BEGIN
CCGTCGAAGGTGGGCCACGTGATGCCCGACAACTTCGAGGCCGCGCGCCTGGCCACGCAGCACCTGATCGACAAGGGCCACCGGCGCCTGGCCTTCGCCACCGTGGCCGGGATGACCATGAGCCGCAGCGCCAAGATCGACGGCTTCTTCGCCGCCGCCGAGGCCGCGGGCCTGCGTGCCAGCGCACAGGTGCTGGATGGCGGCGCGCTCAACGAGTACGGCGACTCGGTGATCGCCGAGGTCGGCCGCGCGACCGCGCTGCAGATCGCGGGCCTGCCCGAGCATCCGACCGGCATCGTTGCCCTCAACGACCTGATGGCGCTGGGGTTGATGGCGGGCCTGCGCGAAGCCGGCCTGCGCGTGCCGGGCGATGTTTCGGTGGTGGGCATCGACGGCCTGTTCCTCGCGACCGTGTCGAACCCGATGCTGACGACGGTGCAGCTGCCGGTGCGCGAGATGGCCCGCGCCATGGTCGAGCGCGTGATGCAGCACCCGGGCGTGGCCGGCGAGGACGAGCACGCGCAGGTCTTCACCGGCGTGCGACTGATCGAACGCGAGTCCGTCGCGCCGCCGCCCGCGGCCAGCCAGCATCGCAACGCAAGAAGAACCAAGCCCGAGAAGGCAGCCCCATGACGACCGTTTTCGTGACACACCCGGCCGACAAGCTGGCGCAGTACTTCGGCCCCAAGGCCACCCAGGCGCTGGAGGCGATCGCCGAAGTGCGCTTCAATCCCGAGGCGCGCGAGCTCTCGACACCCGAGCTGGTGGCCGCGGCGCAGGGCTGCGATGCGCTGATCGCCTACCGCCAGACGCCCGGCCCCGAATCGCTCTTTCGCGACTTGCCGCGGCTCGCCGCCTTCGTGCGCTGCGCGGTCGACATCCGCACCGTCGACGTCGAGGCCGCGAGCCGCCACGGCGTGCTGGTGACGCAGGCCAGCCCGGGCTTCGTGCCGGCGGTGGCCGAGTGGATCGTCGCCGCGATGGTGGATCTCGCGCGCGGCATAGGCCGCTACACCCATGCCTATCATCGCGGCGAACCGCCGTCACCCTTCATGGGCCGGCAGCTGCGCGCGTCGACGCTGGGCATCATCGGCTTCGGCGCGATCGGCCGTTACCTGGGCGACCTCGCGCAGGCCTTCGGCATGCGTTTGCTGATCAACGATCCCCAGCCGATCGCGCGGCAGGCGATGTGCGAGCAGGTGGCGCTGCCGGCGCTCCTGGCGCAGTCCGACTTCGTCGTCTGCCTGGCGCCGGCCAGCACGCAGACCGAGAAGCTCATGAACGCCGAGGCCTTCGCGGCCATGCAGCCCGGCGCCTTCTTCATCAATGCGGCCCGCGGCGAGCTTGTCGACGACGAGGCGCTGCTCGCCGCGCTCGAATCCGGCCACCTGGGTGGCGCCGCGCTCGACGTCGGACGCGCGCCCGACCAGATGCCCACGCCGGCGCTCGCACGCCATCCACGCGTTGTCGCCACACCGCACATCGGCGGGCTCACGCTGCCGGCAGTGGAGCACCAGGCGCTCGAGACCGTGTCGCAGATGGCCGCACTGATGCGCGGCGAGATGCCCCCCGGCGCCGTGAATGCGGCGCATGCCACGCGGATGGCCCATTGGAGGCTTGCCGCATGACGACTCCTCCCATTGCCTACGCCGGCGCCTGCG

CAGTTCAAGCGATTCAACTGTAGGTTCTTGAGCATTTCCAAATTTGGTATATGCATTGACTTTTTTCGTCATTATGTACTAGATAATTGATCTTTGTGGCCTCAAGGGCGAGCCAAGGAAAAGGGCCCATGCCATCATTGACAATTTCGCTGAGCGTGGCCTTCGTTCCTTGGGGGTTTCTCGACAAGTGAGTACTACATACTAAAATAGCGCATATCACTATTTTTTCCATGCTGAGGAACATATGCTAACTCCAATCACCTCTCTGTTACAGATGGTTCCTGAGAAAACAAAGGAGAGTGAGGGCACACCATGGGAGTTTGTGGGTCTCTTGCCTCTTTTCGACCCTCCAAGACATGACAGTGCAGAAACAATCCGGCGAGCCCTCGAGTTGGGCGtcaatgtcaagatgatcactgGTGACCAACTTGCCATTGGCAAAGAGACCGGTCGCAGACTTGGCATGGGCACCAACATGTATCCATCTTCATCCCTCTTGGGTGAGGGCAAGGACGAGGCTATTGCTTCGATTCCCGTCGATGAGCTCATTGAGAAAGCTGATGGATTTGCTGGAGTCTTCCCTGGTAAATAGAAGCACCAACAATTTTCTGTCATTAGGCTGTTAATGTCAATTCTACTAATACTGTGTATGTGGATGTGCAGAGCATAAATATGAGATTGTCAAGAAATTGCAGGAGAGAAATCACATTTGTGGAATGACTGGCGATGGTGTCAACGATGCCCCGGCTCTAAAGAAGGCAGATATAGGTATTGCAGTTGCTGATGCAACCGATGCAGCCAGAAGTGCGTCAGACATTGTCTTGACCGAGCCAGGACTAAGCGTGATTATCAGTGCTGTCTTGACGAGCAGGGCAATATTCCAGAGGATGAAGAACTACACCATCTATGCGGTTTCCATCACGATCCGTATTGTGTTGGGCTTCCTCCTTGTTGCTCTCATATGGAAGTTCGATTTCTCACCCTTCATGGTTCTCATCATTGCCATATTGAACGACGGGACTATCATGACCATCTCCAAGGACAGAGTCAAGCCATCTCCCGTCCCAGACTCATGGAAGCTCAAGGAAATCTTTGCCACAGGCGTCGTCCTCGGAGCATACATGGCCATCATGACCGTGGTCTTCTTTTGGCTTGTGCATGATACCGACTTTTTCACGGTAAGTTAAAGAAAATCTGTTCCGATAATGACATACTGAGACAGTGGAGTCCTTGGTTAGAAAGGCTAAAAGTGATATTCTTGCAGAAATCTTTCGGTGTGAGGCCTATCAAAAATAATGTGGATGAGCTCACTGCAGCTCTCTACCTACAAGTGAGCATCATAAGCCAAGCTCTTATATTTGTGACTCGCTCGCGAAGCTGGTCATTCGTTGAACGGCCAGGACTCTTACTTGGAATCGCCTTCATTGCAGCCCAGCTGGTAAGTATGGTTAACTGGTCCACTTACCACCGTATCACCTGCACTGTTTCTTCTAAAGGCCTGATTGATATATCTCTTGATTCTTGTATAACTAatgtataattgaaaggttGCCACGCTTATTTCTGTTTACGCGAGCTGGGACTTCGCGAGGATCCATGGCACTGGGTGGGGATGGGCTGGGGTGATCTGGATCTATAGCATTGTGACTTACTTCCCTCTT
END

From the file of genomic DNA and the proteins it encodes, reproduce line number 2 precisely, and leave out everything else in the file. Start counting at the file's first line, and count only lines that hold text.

CAGTTCAAGCGATTCAACTGTAGGTTCTTGAGCATTTCCAAATTTGGTATATGCATTGACTTTTTTCGTCATTATGTACTAGATAATTGATCTTTGTGGCCTCAAGGGCGAGCCAAGGAAAAGGGCCCATGCCATCATTGACAATTTCGCTGAGCGTGGCCTTCGTTCCTTGGGGGTTTCTCGACAAGTGAGTACTACATACTAAAATAGCGCATATCACTATTTTTTCCATGCTGAGGAACATATGCTAACTCCAATCACCTCTCTGTTACAGATGGTTCCTGAGAAAACAAAGGAGAGTGAGGGCACACCATGGGAGTTTGTGGGTCTCTTGCCTCTTTTCGACCCTCCAAGACATGACAGTGCAGAAACAATCCGGCGAGCCCTCGAGTTGGGCGtcaatgtcaagatgatcactgGTGACCAACTTGCCATTGGCAAAGAGACCGGTCGCAGACTTGGCATGGGCACCAACATGTATCCATCTTCATCCCTCTTGGGTGAGGGCAAGGACGAGGCTATTGCTTCGATTCCCGTCGATGAGCTCATTGAGAAAGCTGATGGATTTGCTGGAGTCTTCCCTGGTAAATAGAAGCACCAACAATTTTCTGTCATTAGGCTGTTAATGTCAATTCTACTAATACTGTGTATGTGGATGTGCAGAGCATAAATATGAGATTGTCAAGAAATTGCAGGAGAGAAATCACATTTGTGGAATGACTGGCGATGGTGTCAACGATGCCCCGGCTCTAAAGAAGGCAGATATAGGTATTGCAGTTGCTGATGCAACCGATGCAGCCAGAAGTGCGTCAGACATTGTCTTGACCGAGCCAGGACTAAGCGTGATTATCAGTGCTGTCTTGACGAGCAGGGCAATATTCCAGAGGATGAAGAACTACACCATCTATGCGGTTTCCATCACGATCCGTATTGTGTTGGGCTTCCTCCTTGTTGCTCTCATATGGAAGTTCGATTTCTCACCCTTCATGGTTCTCATCATTGCCATATTGAACGACGGGACTATCATGACCATCTCCAAGGACAGAGTCAAGCCATCTCCCGTCCCAGACTCATGGAAGCTCAAGGAAATCTTTGCCACAGGCGTCGTCCTCGGAGCATACATGGCCATCATGACCGTGGTCTTCTTTTGGCTTGTGCATGATACCGACTTTTTCACGGTAAGTTAAAGAAAATCTGTTCCGATAATGACATACTGAGACAGTGGAGTCCTTGGTTAGAAAGGCTAAAAGTGATATTCTTGCAGAAATCTTTCGGTGTGAGGCCTATCAAAAATAATGTGGATGAGCTCACTGCAGCTCTCTACCTACAAGTGAGCATCATAAGCCAAGCTCTTATATTTGTGACTCGCTCGCGAAGCTGGTCATTCGTTGAACGGCCAGGACTCTTACTTGGAATCGCCTTCATTGCAGCCCAGCTGGTAAGTATGGTTAACTGGTCCACTTACCACCGTATCACCTGCACTGTTTCTTCTAAAGGCCTGATTGATATATCTCTTGATTCTTGTATAACTAatgtataattgaaaggttGCCACGCTTATTTCTGTTTACGCGAGCTGGGACTTCGCGAGGATCCATGGCACTGGGTGGGGATGGGCTGGGGTGATCTGGATCTATAGCATTGTGACTTACTTCCCTCTT